For Athletes
What Is True Strength

Above all else be strong. But what is strength?

Saturday mornings are fun. I am off from work, but I still wake up and head over to the gym. I train one of my private clients at the turf across the street before I do my own training. David is only 12, but he is one of the hardest working athletes I’ve ever had. He is one of the strongest people I’ve ever known. Today was like most of our other sessions, we worked on movement, body control, spatial awareness, and some mobility and stability. All of these things are masked as games and play. Of course I tell him all of these things are going to make him big and strong, which I guess when I think about it, in the end, they are.

We laugh between sets. We are a funny pair.  His religion doesn’t allow him to eat certain foods so he is always curious. He asks me what bacon and calamari taste like and I laugh so hard. I ask him about Gifilte fish and he giggles.  We tease each other. He tells me about school, basketball, and his family. He truly is a good hearted, genuinely nice boy. He asks me every time I see him when he will have a sixpack. He asks to see mine and I laugh harder. He says he wants to be strong like me. My laughs stop when it hits me that I wish I was as strong as him. I stop for a second and I tell him he is stronger than me. He laughs. He doesn’t realize I am serious. He doesn’t realize he is changing my life more than I am changing his.  He is showing me what true strength really is.

Onlookers see a boy having fun. Most passers by probably laugh at the idea of a 12 year old having a ‘trainer.’ They chalk it up to a rich family paying for things that they don’t need. Who knows. What you can’t see is that he is a cancer survivor. You can’t see the scars all over his body hidden by his clothes. Between the ages of eight and ten he was fighting Leukemia. He spent months at a time in a hospital bed. He went through treatment after treatment, doctor visit after doctor visit. He is training so he can learn to walk correctly again. He is learning to jump again. He is learning to move his body again. He wants to make the basketball team next year. He wants to train to grow so he can be the same size as his classmates. He’ll never tell you this, but you can see it in his effort. Sometimes I forget about the fight he went through not so long ago, because he is just so happy all of the time.

Recently his body started fighting against some of the cells he received from his brother in the stem cell transplant he had. The doctors are treating the situation carefully, not wanting him to lose his eye, but also not wanting to wake up the cancer. The medicine he has been on the past 2 weeks has caused him to puff up. He asks me today if we can work REALLY HARD. He asks if we can workout like I do when I’m training for juijitsu or lacrosse, and asks if today maybe I can workout with him. I tell him I’m not sure I am as tough as him. He laughs, but again, I am serious. We start training together. Air squats, split squats, pushup position holds. In between sets he tells me about his last doctors visit, and what the situation is. He tells me that his body is rejecting some of the stem cells and he could lose his eyesight.  He says if they treat it incorrectly the cancer can come back.  He makes sure to add in that I shouldn’t worry, that he is strong now and will fight it off.  Then he flexes his little arm muscle. He talks about it as if he is telling me about what he had for breakfast this morning. Zero fear. It’s all just part of his life. Part of his fight. Part of his STRENGTH.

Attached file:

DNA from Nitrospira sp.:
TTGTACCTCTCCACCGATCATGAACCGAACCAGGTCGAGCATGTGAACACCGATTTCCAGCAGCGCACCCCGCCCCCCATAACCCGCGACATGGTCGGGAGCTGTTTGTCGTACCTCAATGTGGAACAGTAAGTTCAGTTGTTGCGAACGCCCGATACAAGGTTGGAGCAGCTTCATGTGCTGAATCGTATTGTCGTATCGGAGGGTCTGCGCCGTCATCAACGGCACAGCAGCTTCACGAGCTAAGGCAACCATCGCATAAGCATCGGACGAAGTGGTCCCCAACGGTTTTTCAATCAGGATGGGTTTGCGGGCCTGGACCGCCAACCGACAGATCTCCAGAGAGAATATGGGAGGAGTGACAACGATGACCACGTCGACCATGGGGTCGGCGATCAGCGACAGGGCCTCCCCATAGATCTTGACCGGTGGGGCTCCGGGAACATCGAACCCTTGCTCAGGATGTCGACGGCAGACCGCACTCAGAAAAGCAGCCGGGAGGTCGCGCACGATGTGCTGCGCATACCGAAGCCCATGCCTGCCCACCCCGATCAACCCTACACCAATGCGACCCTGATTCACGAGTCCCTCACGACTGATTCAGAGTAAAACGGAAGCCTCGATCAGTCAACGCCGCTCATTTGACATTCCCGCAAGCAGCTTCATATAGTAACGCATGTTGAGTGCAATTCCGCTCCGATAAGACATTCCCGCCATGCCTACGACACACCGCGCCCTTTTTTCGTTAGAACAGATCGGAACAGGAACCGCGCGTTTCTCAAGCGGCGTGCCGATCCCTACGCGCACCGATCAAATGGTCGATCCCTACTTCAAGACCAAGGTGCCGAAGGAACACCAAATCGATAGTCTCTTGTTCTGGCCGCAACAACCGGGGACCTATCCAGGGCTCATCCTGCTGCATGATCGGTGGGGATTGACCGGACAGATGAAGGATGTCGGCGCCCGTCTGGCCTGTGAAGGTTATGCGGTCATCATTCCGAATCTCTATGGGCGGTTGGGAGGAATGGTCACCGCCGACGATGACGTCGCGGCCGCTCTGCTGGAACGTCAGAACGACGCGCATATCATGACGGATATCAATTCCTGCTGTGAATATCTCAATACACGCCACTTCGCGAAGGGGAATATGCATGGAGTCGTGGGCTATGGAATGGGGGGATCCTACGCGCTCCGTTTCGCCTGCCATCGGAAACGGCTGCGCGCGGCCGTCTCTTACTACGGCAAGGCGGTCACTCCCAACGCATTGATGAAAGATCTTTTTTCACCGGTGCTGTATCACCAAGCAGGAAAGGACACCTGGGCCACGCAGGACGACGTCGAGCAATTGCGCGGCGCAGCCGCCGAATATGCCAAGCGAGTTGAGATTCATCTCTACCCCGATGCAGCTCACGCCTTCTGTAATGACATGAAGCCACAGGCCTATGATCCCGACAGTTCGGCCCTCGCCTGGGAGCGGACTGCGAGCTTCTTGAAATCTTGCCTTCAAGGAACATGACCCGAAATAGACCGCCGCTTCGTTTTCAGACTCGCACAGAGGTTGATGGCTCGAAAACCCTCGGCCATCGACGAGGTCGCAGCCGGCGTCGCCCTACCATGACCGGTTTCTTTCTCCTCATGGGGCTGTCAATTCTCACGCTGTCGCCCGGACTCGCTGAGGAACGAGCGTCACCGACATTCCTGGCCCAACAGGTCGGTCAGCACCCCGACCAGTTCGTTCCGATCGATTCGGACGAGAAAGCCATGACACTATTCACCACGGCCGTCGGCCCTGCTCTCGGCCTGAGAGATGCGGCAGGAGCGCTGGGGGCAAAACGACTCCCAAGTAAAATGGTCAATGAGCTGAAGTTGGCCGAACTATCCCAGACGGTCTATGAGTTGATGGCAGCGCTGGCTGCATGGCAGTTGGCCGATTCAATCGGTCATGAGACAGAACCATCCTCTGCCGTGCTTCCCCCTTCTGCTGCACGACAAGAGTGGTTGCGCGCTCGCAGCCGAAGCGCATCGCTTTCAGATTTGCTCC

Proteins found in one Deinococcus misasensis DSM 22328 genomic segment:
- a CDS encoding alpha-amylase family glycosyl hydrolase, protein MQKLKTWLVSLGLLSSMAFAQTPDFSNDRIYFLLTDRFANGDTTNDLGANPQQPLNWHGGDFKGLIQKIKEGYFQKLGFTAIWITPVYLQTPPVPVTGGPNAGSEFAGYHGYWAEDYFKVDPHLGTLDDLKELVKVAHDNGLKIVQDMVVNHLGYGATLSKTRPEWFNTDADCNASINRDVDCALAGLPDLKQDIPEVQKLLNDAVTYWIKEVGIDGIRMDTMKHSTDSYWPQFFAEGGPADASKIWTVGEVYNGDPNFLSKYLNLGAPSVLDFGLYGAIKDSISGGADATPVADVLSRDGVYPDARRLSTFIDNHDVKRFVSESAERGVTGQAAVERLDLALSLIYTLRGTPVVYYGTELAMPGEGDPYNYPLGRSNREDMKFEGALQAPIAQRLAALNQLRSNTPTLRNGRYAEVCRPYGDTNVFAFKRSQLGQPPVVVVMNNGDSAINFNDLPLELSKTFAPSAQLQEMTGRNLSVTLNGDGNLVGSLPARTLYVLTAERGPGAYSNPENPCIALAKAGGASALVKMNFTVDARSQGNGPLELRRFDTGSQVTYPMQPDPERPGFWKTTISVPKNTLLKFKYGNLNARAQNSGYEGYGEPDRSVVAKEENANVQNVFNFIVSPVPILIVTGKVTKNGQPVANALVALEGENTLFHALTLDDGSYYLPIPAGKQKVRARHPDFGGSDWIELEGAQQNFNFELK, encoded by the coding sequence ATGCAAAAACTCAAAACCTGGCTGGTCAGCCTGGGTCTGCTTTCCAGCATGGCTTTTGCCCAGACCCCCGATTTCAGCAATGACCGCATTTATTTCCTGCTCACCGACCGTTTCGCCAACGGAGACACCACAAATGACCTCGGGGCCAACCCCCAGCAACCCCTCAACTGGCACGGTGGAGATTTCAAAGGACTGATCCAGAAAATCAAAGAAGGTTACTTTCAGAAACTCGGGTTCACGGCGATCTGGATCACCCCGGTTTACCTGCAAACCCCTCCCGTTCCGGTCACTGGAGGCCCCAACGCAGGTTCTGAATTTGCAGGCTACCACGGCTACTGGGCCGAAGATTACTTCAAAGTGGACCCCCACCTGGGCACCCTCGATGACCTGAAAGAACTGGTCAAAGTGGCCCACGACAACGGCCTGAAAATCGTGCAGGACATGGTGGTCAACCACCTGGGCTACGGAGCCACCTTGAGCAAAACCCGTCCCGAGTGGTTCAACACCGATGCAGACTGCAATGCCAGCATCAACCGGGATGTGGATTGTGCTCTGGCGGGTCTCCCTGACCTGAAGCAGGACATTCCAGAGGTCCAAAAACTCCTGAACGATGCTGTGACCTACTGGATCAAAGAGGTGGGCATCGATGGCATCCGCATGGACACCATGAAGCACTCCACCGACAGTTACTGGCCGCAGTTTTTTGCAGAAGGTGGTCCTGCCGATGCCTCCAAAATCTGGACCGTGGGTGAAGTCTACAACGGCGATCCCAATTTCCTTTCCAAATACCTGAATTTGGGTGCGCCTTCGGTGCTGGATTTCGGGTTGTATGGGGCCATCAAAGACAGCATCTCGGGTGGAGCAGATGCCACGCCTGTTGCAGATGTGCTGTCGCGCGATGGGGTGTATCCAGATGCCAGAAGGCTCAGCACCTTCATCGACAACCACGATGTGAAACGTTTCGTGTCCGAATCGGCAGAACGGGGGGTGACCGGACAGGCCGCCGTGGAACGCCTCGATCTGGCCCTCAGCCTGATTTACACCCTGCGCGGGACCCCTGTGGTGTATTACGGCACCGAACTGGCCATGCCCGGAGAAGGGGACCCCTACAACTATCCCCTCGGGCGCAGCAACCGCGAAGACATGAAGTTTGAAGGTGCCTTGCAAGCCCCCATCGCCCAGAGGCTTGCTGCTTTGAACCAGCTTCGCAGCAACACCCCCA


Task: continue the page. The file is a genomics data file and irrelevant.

Recently I’ve been frustrated with my own training, I’ve been in kind of a middle ground, my lacrosse playing days are long gone, and theres no weightlifting competitions or juijitsu tournaments lined up, just going through the motions with no true meaningful goals. I still train, but admittedly, it’s not the same as it used to be. But when he is watching me train with him, he thinks I am superman. He tells me he wants to be just like me. He asks to feel my muscles and I laugh. I’ve been so mad lately, that I forgot about the impact we can have on each other’s lives. You never know who you may be a role model for. You never know who might be watching you train or compete. You never know what one small statement might resonate with someone and change their life forever. You may not be the strongest or biggest guy, but you might just be some ones inspiration. Today he was mine. I was his.

I left the park after our session and made my way into the gym. Training was different. He reminded me what STRENGTH is. He made me feel strong.

Strength is not your PR Snatch, it’s not how much you deadlift, and it’s definitely now how ripped your abs are.  It’s not about winning a National Championship or anything like that at all.  True strength is something that honestly I cannot define, but I know I saw it today in Davids eyes.

Are you strong?